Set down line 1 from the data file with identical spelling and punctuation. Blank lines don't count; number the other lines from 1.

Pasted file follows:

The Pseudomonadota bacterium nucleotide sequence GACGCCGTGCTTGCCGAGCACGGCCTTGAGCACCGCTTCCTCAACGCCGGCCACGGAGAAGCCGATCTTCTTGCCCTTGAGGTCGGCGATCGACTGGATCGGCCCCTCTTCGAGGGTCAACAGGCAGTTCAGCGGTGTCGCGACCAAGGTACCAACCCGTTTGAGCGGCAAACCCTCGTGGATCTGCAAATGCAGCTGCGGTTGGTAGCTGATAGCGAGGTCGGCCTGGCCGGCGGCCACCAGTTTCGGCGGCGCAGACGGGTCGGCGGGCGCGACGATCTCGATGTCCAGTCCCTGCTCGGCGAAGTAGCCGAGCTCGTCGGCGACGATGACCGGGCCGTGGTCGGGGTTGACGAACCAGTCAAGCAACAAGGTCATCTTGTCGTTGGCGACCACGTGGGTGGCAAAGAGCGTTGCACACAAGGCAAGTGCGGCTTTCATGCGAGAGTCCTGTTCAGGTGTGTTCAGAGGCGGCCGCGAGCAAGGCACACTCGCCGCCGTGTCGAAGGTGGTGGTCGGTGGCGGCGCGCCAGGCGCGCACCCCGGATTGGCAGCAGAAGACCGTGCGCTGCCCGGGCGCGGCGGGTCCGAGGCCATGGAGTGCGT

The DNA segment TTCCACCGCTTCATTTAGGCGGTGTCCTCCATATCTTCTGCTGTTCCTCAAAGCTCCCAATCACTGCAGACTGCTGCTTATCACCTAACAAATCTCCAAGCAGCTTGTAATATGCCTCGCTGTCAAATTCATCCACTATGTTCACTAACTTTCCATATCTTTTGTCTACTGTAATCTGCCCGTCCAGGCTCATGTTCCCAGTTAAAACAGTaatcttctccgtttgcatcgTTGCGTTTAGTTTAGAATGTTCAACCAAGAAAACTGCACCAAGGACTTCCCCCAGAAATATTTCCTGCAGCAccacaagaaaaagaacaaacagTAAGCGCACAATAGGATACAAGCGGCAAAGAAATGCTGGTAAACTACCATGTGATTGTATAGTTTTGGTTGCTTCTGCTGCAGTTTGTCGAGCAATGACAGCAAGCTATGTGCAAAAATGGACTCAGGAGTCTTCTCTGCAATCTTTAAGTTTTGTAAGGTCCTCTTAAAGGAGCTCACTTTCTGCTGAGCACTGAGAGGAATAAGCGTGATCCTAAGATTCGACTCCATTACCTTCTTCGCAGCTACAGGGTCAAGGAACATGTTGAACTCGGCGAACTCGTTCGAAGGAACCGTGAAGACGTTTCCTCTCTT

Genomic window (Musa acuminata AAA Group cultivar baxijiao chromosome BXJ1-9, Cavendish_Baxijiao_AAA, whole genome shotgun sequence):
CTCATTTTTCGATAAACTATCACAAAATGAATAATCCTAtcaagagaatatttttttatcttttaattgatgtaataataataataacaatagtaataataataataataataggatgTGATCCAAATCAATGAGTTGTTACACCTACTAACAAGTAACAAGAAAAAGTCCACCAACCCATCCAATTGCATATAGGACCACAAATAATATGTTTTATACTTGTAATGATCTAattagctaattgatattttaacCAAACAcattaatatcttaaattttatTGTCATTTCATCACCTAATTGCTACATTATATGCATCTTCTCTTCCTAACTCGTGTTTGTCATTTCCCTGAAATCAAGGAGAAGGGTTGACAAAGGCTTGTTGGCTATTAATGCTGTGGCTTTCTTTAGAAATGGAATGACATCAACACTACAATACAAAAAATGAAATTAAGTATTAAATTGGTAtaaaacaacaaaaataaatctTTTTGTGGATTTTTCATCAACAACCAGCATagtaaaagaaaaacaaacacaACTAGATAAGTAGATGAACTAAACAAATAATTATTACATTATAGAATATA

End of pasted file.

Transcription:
The Pseudomonadota bacterium nucleotide sequence GACGCCGTGCTTGCCGAGCACGGCCTTGAGCACCGCTTCCTCAACGCCGGCCACGGAGAAGCCGATCTTCTTGCCCTTGAGGTCGGCGATCGACTGGATCGGCCCCTCTTCGAGGGTCAACAGGCAGTTCAGCGGTGTCGCGACCAAGGTACCAACCCGTTTGAGCGGCAAACCCTCGTGGATCTGCAAATGCAGCTGCGGTTGGTAGCTGATAGCGAGGTCGGCCTGGCCGGCGGCCACCAGTTTCGGCGGCGCAGACGGGTCGGCGGGCGCGACGATCTCGATGTCCAGTCCCTGCTCGGCGAAGTAGCCGAGCTCGTCGGCGACGATGACCGGGCCGTGGTCGGGGTTGACGAACCAGTCAAGCAACAAGGTCATCTTGTCGTTGGCGACCACGTGGGTGGCAAAGAGCGTTGCACACAAGGCAAGTGCGGCTTTCATGCGAGAGTCCTGTTCAGGTGTGTTCAGAGGCGGCCGCGAGCAAGGCACACTCGCCGCCGTGTCGAAGGTGGTGGTCGGTGGCGGCGCGCCAGGCGCGCACCCCGGATTGGCAGCAGAAGACCGTGCGCTGCCCGGGCGCGGCGGGTCCGAGGCCATGGAGTGCGT